As for distinguishing between the two most common types of stalk rot, charcoal rot looks the same but with black flecks in the tissue. The best conditions for each type are also indicators. If the weather is wet at the beginning of the year, dry in the middle, wet later, then the conditions favor Fusarium stalk rot. If the weather is hot and dry throughout the season, then charcoal rot is the most likely stalk rot present.

On the Horizon

“Physoderma brown spot kind of blew up on us throughout the United States not just here in Kansas,” Jardine said. “The question we’re asking ourselves is if it will be manageable with fungicides.”

Physoderma brown spot has been less of a problem in southeast Kansas than it has been in other parts of the state. However, Jardine said it’s smart to scout and prepare for the disease should it be identified locally.

“There’s two things you’re looking for with Physoderma brown spot — yellow bands up the leaf and brown spots down the mid rib, “ Jardines said. “The brown spots are the source of the disease’s name and are very characteristic.”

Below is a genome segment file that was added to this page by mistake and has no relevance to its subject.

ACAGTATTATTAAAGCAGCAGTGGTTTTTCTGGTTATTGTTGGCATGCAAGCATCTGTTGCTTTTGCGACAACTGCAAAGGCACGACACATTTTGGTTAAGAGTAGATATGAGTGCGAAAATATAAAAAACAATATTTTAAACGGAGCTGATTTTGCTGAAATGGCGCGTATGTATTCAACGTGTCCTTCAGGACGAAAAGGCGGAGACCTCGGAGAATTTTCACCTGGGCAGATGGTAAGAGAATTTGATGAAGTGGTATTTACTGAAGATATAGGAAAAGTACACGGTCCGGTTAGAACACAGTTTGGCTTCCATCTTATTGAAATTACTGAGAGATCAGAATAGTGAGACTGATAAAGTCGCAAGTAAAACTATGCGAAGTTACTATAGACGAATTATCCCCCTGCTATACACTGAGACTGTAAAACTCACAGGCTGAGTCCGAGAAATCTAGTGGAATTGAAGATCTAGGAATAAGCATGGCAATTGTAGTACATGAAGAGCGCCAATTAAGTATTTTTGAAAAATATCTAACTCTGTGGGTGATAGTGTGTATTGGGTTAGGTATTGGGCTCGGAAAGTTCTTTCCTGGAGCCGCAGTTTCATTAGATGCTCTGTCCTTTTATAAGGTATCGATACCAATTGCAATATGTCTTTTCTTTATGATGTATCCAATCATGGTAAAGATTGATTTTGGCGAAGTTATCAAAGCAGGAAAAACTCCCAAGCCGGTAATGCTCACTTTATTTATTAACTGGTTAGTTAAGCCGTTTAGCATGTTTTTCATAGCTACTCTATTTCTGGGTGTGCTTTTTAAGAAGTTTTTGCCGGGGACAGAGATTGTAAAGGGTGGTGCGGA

Spots can cause breakage at the node in more severe cases, Jardine said. The banding associated with the disease is related to the way the fungus grows. Physoderma brown spot needs light to grow and is active during the day and inactive at night.

“Later in the season at the base of the leaf sheet if you rub your thumb across that region, it will come back covered with the spores of the fungus,” Jardine said. “Each one of those spores has thousands of swimming spores inside it that will be released when the main spore breaks open.”

Water is necessary to cause the spores to break open but when they do it can reproduce very quickly and overwinter from two to seven years. For this reason, it can be especially detrimental to irrigated fields. While tar spot has not been scouted south of Interstate 70 yet, Jardine said it is another disease to keep an eye on.

“Tar spot, as the name describes, looks like someone took a brush with tar on it and flung it at the leaves,” Jardine said. “There are raised, black circular lesions on the upper side of the leaf.”

Jardine will retire from K-State on Feb. 28 ending a 35-year long career educating producers about plant pathology across the state. This presentation at the Jan. 8 Corn School in Parsons was one of the final stops on his “farewell tour.”